History of California's Ambient Air Quality Standards

This page reviewed November 24, 2009.


The following chronology shows when California State agencies took major actions on ambient air quality standards. Starting in 1969, actions listed were taken by the Air Resources Board (ARB). Note: After each pollutant, the allowable level and duration are shown in parentheses.
Abbreviations are as follows:

AQS

=

Air Quality Standard

CO

=

Carbon Monoxide

PM

=

Particulate Matter

NO2

=

Nitrogen Dioxide

SO2

=

Sulfur Dioxide

H2S

=

Hydrogen Sulfide

g/m3

=

Micrograms Per Cubic Meter


1955

Los Angeles County Air Pollution Control District establishes an air pollution alert system to prevent disaster.
 
  • First Alert Levels

    • Ozone (0.5 ppm)

    • NOx (3 ppm)

    • SOx (3 ppm)

    • CO (100 ppm)

1959

The first statewide air quality standards were set by the Department of Public Health for total suspended particulates, photochemical oxidants, sulfur dioxide, nitrogen dioxide, and carbon monoxide.
 
  • 'Adverse' Level: "Oxidant Index" (0.15 ppm, 1 hr)

  • Particulates (Visibility < 3 Miles), SO2 (0.3 ppm, 8 hr and 1 ppm, 1 hr)

  • 'Serious' Level: CO (30 ppm, 8 hr and 120 ppm, 1 hr)
  The table of standards includes notes regarding health and welfare effects from exposure to ozone, NO2, hydrocarbons, lead, photochemical aerosols, sulfuric acid, and ethylene. The table also states that carcinogens (e.g., polycyclic aromatic hydrocarbons, arsenic, chromium) should be "as low as possible."

1962

  • Ethylene (0.1 ppm, 8 hr and 0.5 ppm, 1 hr)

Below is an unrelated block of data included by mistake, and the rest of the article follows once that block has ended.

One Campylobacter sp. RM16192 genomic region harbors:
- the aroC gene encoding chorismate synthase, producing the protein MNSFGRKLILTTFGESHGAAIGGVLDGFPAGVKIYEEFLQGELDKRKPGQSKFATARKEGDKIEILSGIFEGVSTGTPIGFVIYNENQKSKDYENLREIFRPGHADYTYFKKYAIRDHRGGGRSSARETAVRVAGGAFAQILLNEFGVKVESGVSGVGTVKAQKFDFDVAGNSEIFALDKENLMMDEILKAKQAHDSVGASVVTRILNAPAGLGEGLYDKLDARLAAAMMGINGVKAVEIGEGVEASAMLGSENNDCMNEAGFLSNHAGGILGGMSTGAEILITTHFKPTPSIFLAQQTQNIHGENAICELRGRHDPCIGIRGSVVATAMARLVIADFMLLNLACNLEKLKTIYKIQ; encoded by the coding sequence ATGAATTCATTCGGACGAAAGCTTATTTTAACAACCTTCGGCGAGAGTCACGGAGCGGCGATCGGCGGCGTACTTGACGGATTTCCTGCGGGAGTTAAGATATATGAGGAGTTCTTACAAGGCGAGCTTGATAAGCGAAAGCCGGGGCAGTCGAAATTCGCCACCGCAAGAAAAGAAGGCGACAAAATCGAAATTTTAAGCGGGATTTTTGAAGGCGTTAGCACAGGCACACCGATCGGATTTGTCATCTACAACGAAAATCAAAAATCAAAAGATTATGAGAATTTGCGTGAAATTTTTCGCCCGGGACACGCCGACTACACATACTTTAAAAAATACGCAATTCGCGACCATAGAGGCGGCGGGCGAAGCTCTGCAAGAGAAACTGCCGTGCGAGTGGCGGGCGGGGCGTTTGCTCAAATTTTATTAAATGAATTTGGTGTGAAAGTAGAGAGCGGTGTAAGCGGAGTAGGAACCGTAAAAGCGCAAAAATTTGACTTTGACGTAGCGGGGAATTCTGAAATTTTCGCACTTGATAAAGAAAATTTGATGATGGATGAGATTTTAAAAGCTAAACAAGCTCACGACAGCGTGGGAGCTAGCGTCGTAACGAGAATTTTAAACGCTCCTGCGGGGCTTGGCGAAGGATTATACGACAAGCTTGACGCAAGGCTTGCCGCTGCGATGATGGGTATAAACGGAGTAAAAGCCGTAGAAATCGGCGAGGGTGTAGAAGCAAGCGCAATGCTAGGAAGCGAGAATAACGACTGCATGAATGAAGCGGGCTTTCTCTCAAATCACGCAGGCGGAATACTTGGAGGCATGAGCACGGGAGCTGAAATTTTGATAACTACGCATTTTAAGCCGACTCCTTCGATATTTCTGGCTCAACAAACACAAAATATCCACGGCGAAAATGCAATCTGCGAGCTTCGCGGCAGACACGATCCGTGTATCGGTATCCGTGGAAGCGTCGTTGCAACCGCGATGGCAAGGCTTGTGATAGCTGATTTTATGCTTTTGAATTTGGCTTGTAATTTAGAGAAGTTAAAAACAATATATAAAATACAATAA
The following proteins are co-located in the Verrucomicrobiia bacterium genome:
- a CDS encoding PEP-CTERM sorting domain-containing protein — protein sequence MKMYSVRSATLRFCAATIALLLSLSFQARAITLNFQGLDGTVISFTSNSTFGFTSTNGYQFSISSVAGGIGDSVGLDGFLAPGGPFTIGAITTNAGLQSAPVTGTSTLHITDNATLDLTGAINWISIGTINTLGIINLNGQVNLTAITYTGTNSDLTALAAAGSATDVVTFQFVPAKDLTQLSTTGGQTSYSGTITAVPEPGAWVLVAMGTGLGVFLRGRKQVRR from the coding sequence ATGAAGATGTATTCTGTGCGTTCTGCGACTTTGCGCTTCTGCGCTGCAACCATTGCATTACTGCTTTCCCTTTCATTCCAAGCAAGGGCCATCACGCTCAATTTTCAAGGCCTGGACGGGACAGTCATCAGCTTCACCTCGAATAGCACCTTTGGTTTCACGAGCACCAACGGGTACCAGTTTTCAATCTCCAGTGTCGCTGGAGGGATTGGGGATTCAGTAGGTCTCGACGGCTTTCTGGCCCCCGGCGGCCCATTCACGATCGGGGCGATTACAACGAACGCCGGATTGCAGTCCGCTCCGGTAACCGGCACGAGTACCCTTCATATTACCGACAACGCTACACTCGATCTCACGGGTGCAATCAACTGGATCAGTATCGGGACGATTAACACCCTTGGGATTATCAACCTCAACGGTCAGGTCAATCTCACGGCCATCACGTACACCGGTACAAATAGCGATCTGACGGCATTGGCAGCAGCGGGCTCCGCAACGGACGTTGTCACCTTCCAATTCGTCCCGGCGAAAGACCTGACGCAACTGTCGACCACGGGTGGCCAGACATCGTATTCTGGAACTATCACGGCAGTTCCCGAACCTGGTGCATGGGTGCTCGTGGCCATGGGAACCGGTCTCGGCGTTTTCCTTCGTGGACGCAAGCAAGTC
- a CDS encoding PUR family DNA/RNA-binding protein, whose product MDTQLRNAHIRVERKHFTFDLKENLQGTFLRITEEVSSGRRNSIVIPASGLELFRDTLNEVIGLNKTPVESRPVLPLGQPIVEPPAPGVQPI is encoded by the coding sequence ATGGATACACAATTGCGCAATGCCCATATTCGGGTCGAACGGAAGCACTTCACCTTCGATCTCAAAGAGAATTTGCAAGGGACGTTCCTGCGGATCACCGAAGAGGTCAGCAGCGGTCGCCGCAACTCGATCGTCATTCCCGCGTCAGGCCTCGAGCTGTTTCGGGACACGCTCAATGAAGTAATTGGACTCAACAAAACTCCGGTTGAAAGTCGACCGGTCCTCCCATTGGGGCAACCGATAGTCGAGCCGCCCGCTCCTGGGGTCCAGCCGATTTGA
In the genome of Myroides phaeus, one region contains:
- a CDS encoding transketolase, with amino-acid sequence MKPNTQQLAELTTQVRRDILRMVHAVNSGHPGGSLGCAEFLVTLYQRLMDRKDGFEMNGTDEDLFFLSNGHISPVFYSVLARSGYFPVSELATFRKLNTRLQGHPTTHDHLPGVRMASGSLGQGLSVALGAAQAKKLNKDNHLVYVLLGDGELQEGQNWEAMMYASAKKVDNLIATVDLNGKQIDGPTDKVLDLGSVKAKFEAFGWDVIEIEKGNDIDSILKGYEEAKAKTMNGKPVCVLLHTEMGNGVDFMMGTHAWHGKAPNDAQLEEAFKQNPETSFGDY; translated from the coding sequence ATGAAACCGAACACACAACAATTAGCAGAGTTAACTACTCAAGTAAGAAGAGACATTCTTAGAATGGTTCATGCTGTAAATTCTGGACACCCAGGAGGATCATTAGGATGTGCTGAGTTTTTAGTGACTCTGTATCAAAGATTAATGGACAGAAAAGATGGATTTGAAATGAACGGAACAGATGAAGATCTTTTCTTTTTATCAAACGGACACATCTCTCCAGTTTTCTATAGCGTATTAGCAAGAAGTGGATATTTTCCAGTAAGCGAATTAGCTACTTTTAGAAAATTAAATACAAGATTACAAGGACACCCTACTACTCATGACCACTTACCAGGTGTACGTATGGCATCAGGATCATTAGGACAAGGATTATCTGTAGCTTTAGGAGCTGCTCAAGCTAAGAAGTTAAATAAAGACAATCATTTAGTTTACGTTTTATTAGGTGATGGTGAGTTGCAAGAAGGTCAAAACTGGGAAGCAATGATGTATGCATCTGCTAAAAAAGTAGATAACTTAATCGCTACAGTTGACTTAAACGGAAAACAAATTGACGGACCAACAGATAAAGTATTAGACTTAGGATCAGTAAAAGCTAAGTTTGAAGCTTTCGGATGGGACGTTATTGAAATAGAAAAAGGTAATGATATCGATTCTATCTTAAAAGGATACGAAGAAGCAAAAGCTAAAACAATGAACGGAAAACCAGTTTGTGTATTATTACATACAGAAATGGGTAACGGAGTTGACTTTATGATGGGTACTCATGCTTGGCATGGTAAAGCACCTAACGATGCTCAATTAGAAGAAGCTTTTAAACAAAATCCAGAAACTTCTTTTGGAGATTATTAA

• H2S (0.1 ppm, 1 hr)

  • NO2 (0.25 ppm, 1 hr - Adverse Level)
  The table of standards is revised to include a note regarding health and welfare effects from exposure to hydrogen fluoride.

1967

California Air Resources Board created. Subsequent AQS are set by ARB.

1969

Air quality standards are set by the ARB for total suspended particulates, photochemical oxidants, sulfur dioxide, nitrogen dioxide, and carbon monoxide.
 
  • Oxidant (0.1 ppm, 1 hr), H2S (0.03 ppm, 1 hr), NO2 (0.25 ppm, 1 hr)

  • Suspended PM (60 g/m3, Annual and 100 g/m3, 24 hr)

  • CO (20 ppm, 8 hr), Particulates (Visibility < 10 Miles), SO2
    (0.04 ppm, 24 hr and 0.5 ppm, 1 hr)

1970

  • CO (10 ppm, 12 hr and 40 ppm, 1 hr)

  • Lead (1.5 g/m3, 30-Day Average)

1974

SO2 (0.1 ppm, 24 hr); "Photochemical Oxidant" changes to "Oxidant as Ozone."

1975

SO2 (0.04 ppm, 24 hr)

1976

  • Lead (1.5 g/m3, 30-Day Average) - Retained from 1970 Action

  • Sulfates (25 g/m3, 24 hr)

  • For Lake Tahoe Air Basin Only: CO (6 ppm, 8 hr) and Visibility Reducing Particles
    (Not Less Than 30 Miles)

1977

SO2 (0.05 ppm, 24 hr)

1978

Vinyl Chloride (0.01 ppm, 24 hr) - Due to the carcinogenicity of vinyl chloride, this level is not a threshold but is the minimum detectable (in 1978).

1982

CO (9 ppm, 8 hr and 20 ppm, 1 hr)

1983

PM10 or Respirable PM (50 g/m3, 24 hr and 30 g/m3, Annual Geometric Mean) - These standards replace the suspended PM standards.

1984

SO2 (0.25 ppm, 1 hr)

1988

Ozone (0.09 ppm, 1 hr)
  California Clean Air Act Goes into Effect

1989

CO (9 ppm, 8 hr and 20 ppm, 1 hr) - Retained from 1982 Action

1991

SO2 (0.04 ppm, 24 hr)

1992

NO2 (0.25 ppm, 1 hr) - Retained from 1969 Action

1995

SO2 (0.25 ppm, 1 hr) - Retained from 1984 Action

2000

ARB-funded study finds that exposure to air pollution retards children's lung function growth rate.
  ARB reviews all AQS based on Childrens Environmental Health Protection Act.

2002

  • PM2.5 or Fine PM (12 g/m3, Annual Arithmetic Mean)

  • PM10 (20 g/m3, Annual Arithmetic Mean)

  • Sulfates (25 g/m3, 24 hr) - Retained from 1976 Action, Monitoring Method Revised          
2005
  • Ozone (0.070 ppm, 8 hr)

  • Ozone (0.09 ppm, 1 hr) – Retained from 1988 Action
2007
  • NO2 (0.18 ppm, 1 hr and 0.030 ppm, annual)


For a general history of California's Air Quality, please click here.


For more info on Ambient Air Quality Standards please contact Dr. Linda Smith
at (916) 327-8225.


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